Best Places to see in Brisbane

Best Places to See in Brisbane

Brisbane is the capital of Queensland and, with a population of over 1.5 million, ranks third in size in Australia after Sydney and Melbourne. Situated on the Brisbane River and surrounded by misty blue hills, the city is known for its scenic beauty, balmy climate and friendly atmosphere. Its tropical vegetation is a great attraction, particularly the bougainvillea, poinciana and fragrant frangipani.

In 1823, the Governor of New South Wales, Sir Thomas Brisbane, decided that some of the more intractable convicts in the Sydney penal settlement needed more secure incarceration. The explorer John Oxley was dispatched to investigate Moreton Bay, noted by Captain Cook on his journey up the east coast 50 years earlier.

Oxley landed at Redcliffe and thought he had stumbled across a tropical paradise. He was soon disappointed, however, as the reality failed to live up to expectations – water was short, the local Aborigines were decidedly hostile when they realized their land was being purloined and the convicts proved less than willing labourers.

It was therefore decided to move the colony inland up the Brisbane River.

Free settlers began arriving in 1837, although they were not permitted to move closer than 80 km (50 miles) to the famously harsh penal settlement. This set a pattern of decentralization which is still evident today: Brisbane consists of several distinct communities as well as the central area. The city’s growth was rapid and, in 1859, when Queensland became a self-governing colony, Brisbane was duly named as the state capital.

As Queensland’s natural resources, including coal, silver, lead and zinc, were developed, so its major city flourished. Brisbane’s status as a truly modern city, however, is relatively recent, beginning with a mining boom in the 1960s. Hosting the Commonwealth Games in 1982 and the 1988 Expo were also milestones, bringing thousands of visitors to the city. Today, Brisbane is a cosmopolitan place boasting some superb restaurants, streetside cafés and a lively arts scene. Yet amid all the high-rises and modernity, pockets of traditional wooden cottages with verandas can still be found, and the relaxed manner of the locals tempers the urban bustle.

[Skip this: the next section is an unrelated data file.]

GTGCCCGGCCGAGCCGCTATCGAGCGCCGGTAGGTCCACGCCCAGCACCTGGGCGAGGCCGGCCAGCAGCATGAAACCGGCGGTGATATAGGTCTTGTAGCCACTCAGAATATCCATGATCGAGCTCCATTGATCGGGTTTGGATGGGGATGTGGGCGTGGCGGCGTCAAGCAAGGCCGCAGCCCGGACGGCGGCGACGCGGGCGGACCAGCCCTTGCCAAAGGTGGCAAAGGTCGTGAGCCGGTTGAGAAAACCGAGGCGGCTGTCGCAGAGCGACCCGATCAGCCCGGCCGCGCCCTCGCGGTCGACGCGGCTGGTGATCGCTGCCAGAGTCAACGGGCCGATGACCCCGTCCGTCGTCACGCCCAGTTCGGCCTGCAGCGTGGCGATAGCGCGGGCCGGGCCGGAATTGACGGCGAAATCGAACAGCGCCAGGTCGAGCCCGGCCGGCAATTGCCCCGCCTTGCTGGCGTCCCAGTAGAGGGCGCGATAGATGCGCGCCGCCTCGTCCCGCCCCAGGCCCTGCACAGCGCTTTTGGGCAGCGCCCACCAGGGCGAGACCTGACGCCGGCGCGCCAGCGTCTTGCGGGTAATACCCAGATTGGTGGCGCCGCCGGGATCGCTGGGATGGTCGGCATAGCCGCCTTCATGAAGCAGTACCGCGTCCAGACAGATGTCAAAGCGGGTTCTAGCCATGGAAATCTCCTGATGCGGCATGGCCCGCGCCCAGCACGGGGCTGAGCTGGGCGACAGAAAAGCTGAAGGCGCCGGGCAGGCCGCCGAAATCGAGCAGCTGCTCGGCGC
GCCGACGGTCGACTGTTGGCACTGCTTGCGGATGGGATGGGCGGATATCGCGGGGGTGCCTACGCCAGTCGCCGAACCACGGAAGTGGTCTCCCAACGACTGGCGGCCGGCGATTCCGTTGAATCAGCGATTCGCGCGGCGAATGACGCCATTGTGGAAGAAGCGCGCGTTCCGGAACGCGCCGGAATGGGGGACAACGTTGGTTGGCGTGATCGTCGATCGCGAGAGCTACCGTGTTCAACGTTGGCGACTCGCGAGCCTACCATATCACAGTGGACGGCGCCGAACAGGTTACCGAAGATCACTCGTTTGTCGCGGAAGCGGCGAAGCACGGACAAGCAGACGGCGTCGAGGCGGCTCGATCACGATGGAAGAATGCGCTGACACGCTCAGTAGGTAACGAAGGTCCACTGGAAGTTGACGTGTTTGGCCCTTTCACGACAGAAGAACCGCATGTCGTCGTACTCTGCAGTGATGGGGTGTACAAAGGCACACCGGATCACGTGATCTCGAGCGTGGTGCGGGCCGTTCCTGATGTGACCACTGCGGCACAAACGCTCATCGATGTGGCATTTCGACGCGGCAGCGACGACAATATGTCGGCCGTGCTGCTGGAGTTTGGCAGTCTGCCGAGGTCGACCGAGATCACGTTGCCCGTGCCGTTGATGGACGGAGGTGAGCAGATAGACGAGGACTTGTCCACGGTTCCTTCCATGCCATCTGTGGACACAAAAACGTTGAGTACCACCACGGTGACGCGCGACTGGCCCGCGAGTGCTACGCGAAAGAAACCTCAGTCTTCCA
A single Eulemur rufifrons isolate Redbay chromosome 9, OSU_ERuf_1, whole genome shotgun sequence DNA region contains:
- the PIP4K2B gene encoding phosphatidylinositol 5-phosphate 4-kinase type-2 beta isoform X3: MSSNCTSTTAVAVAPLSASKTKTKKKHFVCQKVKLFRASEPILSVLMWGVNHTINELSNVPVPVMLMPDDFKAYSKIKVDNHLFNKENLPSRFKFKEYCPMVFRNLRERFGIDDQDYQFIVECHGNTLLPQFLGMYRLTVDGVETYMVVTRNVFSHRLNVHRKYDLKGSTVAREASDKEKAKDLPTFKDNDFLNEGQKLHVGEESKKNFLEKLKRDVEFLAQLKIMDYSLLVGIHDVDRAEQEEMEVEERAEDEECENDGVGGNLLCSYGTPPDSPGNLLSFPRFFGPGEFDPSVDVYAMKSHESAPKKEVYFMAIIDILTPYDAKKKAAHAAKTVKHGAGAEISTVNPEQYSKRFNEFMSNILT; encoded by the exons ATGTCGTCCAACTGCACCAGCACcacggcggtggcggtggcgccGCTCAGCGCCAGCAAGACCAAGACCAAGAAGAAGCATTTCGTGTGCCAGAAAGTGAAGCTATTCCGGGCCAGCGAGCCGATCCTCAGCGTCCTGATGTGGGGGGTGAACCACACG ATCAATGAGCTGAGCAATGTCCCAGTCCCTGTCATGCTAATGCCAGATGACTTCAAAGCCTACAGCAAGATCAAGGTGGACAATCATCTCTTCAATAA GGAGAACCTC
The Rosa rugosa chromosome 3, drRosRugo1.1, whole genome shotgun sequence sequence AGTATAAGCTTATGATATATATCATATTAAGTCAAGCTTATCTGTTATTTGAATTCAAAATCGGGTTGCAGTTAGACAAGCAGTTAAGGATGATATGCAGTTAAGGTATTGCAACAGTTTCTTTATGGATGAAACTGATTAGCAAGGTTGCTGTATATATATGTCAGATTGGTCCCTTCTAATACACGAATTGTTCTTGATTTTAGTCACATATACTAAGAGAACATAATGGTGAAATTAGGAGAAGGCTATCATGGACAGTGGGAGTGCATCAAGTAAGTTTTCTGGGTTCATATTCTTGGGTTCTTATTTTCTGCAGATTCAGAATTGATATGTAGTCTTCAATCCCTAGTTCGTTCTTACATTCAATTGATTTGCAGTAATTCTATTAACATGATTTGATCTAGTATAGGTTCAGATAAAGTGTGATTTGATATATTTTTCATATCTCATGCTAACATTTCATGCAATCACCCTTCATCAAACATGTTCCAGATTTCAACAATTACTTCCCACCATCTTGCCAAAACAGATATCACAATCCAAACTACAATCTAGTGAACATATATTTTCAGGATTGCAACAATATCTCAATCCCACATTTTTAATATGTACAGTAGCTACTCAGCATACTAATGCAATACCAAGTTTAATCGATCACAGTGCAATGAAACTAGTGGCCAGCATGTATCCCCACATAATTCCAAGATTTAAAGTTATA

Exploring Central Brisbane

Brisbane’s city centre fits neatly in a U-shaped loop of the Brisbane River, so one of the best ways to get acquainted with the city is by ferry. The city centre can also be easily explored on foot.

The streets follow a grid and are named after British royalty: queens and princesses run north–south, kings and princes run east–west. Brisbane’s suburbs also have their own distinct feel: to the east is chic Kangaroo Point; just west of the centre is trendy Paddington; while to the northwest Fortitude Valley has a multicultural population and wonderful restaurants.


Sights At A Glance


Historic Streets and Buildings

Anzac Square

Fortitude Valley and Chinatown

City Hall

Commissariat Store


Customs House

General Post Office

Newstead House

Old Government House

Old Windmill

Parliament House


Churches and Cathedrals

St John’s Anglican Cathedral

St Stephen’s Cathedral


Parks and Gardens

Botanic Gardens

Brisbane Botanic Gardens

Brisbane Forest Park

Lone Pine Koala Sanctuary

South Bank Precinct


Museums and Galleries

Australian Woolshed

Queensland Cultural Centre

Queensland Maritime Museum

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Brisbane Shopping and Enterta    Gardens-to-see-in-Brisbane    Historical-Streets-and-Buildi    Museums-to-see-in-Brisbane    Parks-to-visit-in-Brisbane   


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